Traps to avoid in retirement – Ignoring estate planning

This article discusses why it is important not to ignore estate planning and provides a checklist to help get your estate planning on track.

Don’t have a Will? You’re in good company. Less than half of Australian adults do[1]. Even then, many Wills are out of date or invalid. The upshot is that hard-earned wealth may be fought over by family or distributed by government formula, and not end up with the preferred beneficiaries.

It’s also important to remember that Wills are just one component of estate planning, so here’s a quick checklist to help you get your estate planning on the right track.

  • If you don’t have a Will, make one. Consult a specialist estate planning lawyer.
  • If you do have a Will, ensure it is up to date and reflects your current wishes. Is your executor willing to take on the role and likely to outlive you?
  • Have enduring and medical powers of attorney drawn up so someone you trust can act on your behalf and make decisions if you are no longer able to do so.
  • Review your superannuation death benefit nomination. Super death benefits can be directed to your estate and distributed under your Will, or they can be paid directly to nominated beneficiaries.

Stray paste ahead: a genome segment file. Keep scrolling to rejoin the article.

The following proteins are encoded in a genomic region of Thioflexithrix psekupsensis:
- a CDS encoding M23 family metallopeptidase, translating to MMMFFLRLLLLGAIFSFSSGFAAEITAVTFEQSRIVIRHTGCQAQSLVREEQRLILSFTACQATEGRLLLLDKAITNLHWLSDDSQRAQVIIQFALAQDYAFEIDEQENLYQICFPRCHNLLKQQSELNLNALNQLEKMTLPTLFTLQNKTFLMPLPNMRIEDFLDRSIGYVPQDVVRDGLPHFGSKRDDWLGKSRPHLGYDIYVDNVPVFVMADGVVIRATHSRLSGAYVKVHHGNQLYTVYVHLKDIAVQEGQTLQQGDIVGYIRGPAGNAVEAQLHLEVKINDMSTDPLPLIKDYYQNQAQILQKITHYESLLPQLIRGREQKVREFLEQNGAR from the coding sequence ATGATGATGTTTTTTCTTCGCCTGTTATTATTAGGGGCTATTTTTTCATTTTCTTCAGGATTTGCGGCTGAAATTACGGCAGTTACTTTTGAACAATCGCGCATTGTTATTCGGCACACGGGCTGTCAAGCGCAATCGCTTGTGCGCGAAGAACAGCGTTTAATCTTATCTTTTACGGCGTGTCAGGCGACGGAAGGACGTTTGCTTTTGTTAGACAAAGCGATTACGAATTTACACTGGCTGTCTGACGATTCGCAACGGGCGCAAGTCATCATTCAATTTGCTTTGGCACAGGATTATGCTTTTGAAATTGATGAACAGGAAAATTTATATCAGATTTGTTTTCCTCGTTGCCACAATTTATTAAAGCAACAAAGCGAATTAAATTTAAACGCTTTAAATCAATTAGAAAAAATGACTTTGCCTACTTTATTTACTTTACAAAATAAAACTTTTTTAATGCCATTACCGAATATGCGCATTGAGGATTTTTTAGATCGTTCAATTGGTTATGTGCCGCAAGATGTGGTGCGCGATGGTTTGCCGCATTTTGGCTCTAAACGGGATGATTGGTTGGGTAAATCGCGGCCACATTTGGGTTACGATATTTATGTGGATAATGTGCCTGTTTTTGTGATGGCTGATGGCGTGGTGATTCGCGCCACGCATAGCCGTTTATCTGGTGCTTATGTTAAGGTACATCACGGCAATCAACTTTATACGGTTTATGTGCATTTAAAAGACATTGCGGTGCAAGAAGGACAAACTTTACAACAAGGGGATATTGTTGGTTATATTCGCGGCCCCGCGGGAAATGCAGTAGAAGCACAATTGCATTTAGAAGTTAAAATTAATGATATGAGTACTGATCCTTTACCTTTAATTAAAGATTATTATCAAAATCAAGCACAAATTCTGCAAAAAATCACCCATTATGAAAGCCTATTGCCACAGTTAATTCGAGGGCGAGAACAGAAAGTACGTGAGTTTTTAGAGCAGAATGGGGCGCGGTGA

• Consider looking into pre-paid funerals or funeral bonds[2]. Aside from relieving your family of one burden at a time of great stress, you may see an increase in your age pension payments.

Depending on business and financial structures, family dynamics, pension rules, and legal requirements, estate planning can be complex. Your financial adviser can help you identify the estate planning issues you need to address, and the professionals you may need to consult, to ensure your assets are distributed according to your wishes and to provide the best outcome for your beneficiaries.

[1] https://www.finder.com.au/press-release-oct-2018-10-million-australians-don’t-have-a-will

[2] https://www.humanservices.gov.au/individuals/topics/funeral-bonds-and-prepaid-funerals/28486

Information on this site may be regarded as general advice. That is, your personal objectives, needs or financial situations were not taken into account when preparing this information. Accordingly, you should consider the appropriateness of any general advice we have given you, having regard to your own objectives, financial situation and needs before acting on it. Where the information relates to a particular financial product, you should obtain and consider the relevant product disclosure statement before making any decision to purchase that financial product.

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